The presence of fall armyworm (Spodoptera frugiperda) through the eastern states of Australia is understandably concerning for the grains industry. The NSW Department of Primary Industries (NSW DPI) and Local Land Services have been conducting surveillance for fall armyworm across NSW. In this article we give a quick summary of the trapping network and the recent detections in NSW.
For more information on fall armyworm in Australia see our previous PestFacts article.
NSW trapping network
Adult fall armyworm moths can be monitored with pheromone lures and bucket traps. The presence of adult moths indicates when to monitor for larvae and look out for feeding damage.
The NSW fall armyworm trapping network is run by NSW DPI and Local Land services and is managed by Dr Lisa Bird. The traps with pheromone lures are deployed along the boundaries of host crops and are inspected once per week.
Cesar Australia has been contributing to the NSW DPI fall armyworm trapping network by providing traps and pheromone lures to growers and agronomists in southern NSW.
If you are interested in conducting fall armyworm surveillance in your area a permit is available for use of lures and dichlorvos cubes in traps (PER89169).
Detections in NSW
The map below from NSW DPI shows detections of both moths and larvae along the NSW coast. There have been a small number of detections across the North West and Northern Tablelands regions, including a new moth detection at Tamworth. Last week, the first detections of moths and larvae were confirmed in the South East region at Jellat Jellat near Bega and in the Riverina at Hillston.
Growers and advisors of susceptible crops in these areas will need to be conducting regular in-field checks for signs of larval activity and feeding damage.
For more information and updates on fall armyworm detections in NSW visit the NSW DPI fall armyworm website.
Identifying and reporting fall armyworm
The fall armyworm is often confused with other moth larvae, particularly native species of armyworm (Mythimna convecta, Persectania ewingii and Persectania dyscrita).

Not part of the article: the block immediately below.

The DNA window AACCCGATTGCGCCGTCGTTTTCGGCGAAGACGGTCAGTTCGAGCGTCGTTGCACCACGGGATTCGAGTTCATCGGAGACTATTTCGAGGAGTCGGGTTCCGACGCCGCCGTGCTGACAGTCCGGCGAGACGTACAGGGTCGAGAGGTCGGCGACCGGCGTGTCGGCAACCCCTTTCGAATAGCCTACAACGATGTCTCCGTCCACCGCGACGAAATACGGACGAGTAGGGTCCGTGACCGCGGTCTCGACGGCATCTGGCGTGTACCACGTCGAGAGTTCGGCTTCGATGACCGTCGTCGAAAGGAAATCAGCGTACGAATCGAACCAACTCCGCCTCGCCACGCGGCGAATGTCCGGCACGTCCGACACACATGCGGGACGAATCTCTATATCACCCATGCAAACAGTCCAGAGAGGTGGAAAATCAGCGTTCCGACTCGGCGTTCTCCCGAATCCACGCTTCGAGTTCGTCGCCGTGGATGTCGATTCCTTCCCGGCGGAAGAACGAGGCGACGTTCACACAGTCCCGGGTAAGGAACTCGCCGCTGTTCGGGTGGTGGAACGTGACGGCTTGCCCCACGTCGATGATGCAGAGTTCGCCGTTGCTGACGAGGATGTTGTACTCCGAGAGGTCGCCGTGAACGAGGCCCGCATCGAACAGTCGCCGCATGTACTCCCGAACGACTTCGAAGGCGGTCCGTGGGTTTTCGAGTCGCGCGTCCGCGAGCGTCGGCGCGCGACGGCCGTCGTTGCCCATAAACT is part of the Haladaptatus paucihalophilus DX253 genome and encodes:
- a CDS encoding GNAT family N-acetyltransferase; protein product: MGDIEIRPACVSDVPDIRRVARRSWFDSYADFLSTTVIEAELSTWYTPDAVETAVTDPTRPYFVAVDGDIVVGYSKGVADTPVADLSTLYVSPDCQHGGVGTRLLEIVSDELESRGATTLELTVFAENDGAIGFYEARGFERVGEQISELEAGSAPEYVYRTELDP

The confusion is understandable, as the fall armyworm grows to a size of about 35 – 40 mm and can have three parallel light stripes along their body, similar to other armyworm and related larvae.
The key morphological feature of fall armyworm is that larvae have several obvious spots or ‘pinaculae’. These are the hardened areas at the base of each hair. These spots are very pronounced compared to other armyworm species in Australia.
On their second last body segment four of these spots are particularly enlarged and are in a square arrangement.
But of course, identification can be complicated, especially since appearance of the larvae changes with each instar and fall armyworm, and armyworm in general, can appear in a wide variety of colours.
If you need assistance with with larval identification you can send clear photos (including the head and tail ends) to: email@example.com
Fall armyworm is a notifiable plant pest in NSW. All notifiable plant pests and diseases must be reported within 1 working day. If you think you have detected fall armyworm you can report it by one of the following methods:
- Call the Exotic Plant Pest Hotline 1800 084 881
- Email firstname.lastname@example.org with a clear photo and your contact details
- Complete an online form
Many thanks to Dr Lisa Bird for coordination of the trapping network and providing information that contributed to this article.
Top tips for managing fall armyworm from NSW DPI
Regional and seasonal activity predictions for fall armyworm in Australia
The beat sheet: Fall armyworm – should you be concerned?
Fall armyworm identification by QDAF